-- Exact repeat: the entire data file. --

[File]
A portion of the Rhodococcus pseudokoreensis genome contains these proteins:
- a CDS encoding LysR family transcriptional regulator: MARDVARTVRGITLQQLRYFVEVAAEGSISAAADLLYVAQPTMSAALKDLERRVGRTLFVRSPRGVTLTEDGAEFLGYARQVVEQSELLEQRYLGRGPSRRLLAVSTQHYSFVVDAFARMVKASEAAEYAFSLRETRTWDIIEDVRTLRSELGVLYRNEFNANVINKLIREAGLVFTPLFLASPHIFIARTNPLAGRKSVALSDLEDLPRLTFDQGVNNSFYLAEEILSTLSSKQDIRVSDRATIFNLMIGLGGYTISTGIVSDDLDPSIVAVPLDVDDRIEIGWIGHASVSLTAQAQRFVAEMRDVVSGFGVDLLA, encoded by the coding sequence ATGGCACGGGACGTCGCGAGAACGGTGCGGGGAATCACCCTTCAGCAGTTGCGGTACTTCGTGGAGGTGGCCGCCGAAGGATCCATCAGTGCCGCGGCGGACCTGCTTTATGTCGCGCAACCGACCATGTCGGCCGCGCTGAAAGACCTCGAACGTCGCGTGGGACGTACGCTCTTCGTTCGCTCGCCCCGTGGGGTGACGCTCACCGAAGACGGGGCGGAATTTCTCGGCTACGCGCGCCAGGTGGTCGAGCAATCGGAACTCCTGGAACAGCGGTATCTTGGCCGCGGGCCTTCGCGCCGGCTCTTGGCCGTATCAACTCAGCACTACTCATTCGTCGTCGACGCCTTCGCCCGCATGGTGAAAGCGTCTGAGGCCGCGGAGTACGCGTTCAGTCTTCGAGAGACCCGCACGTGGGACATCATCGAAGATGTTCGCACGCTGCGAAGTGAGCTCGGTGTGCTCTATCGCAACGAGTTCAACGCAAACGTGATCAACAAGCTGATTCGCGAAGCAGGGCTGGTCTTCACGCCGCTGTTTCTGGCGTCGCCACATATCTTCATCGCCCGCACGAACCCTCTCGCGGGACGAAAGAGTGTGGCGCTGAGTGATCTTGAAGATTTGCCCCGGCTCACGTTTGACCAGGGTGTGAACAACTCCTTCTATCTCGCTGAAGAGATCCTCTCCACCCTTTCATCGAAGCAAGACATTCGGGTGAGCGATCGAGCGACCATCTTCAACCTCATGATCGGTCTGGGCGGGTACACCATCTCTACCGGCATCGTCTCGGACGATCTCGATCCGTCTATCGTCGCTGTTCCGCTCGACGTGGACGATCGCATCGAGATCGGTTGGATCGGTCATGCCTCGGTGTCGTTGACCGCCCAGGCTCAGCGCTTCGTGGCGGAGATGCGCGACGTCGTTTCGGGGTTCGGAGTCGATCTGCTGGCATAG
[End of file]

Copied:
A portion of the Rhodococcus pseudokoreensis genome contains these proteins:
- a CDS encoding LysR family transcriptional regulator: MARDVARTVRGITLQQLRYFVEVAAEGSISAAADLLYVAQPTMSAALKDLERRVGRTLFVRSPRGVTLTEDGAEFLGYARQVVEQSELLEQRYLGRGPSRRLLAVSTQHYSFVVDAFARMVKASEAAEYAFSLRETRTWDIIEDVRTLRSELGVLYRNEFNANVINKLIREAGLVFTPLFLASPHIFIARTNPLAGRKSVALSDLEDLPRLTFDQGVNNSFYLAEEILSTLSSKQDIRVSDRATIFNLMIGLGGYTISTGIVSDDLDPSIVAVPLDVDDRIEIGWIGHASVSLTAQAQRFVAEMRDVVSGFGVDLLA, encoded by the coding sequence ATGGCACGGGACGTCGCGAGAACGGTGCGGGGAATCACCCTTCAGCAGTTGCGGTACTTCGTGGAGGTGGCCGCCGAAGGATCCATCAGTGCCGCGGCGGACCTGCTTTATGTCGCGCAACCGACCATGTCGGCCGCGCTGAAAGACCTCGAACGTCGCGTGGGACGTACGCTCTTCGTTCGCTCGCCCCGTGGGGTGACGCTCACCGAAGACGGGGCGGAATTTCTCGGCTACGCGCGCCAGGTGGTCGAGCAATCGGAACTCCTGGAACAGCGGTATCTTGGCCGCGGGCCTTCGCGCCGGCTCTTGGCCGTATCAACTCAGCACTACTCATTCGTCGTCGACGCCTTCGCCCGCATGGTGAAAGCGTCTGAGGCCGCGGAGTACGCGTTCAGTCTTCGAGAGACCCGCACGTGGGACATCATCGAAGATGTTCGCACGCTGCGAAGTGAGCTCGGTGTGCTCTATCGCAACGAGTTCAACGCAAACGTGATCAACAAGCTGATTCGCGAAGCAGGGCTGGTCTTCACGCCGCTGTTTCTGGCGTCGCCACATATCTTCATCGCCCGCACGAACCCTCTCGCGGGACGAAAGAGTGTGGCGCTGAGTGATCTTGAAGATTTGCCCCGGCTCACGTTTGACCAGGGTGTGAACAACTCCTTCTATCTCGCTGAAGAGATCCTCTCCACCCTTTCATCGAAGCAAGACATTCGGGTGAGCGATCGAGCGACCATCTTCAACCTCATGATCGGTCTGGGCGGGTACACCATCTCTACCGGCATCGTCTCGGACGATCTCGATCCGTCTATCGTCGCTGTTCCGCTCGACGTGGACGATCGCATCGAGATCGGTTGGATCGGTCATGCCTCGGTGTCGTTGACCGCCCAGGCTCAGCGCTTCGTGGCGGAGATGCGCGACGTCGTTTCGGGGTTCGGAGTCGATCTGCTGGCATAG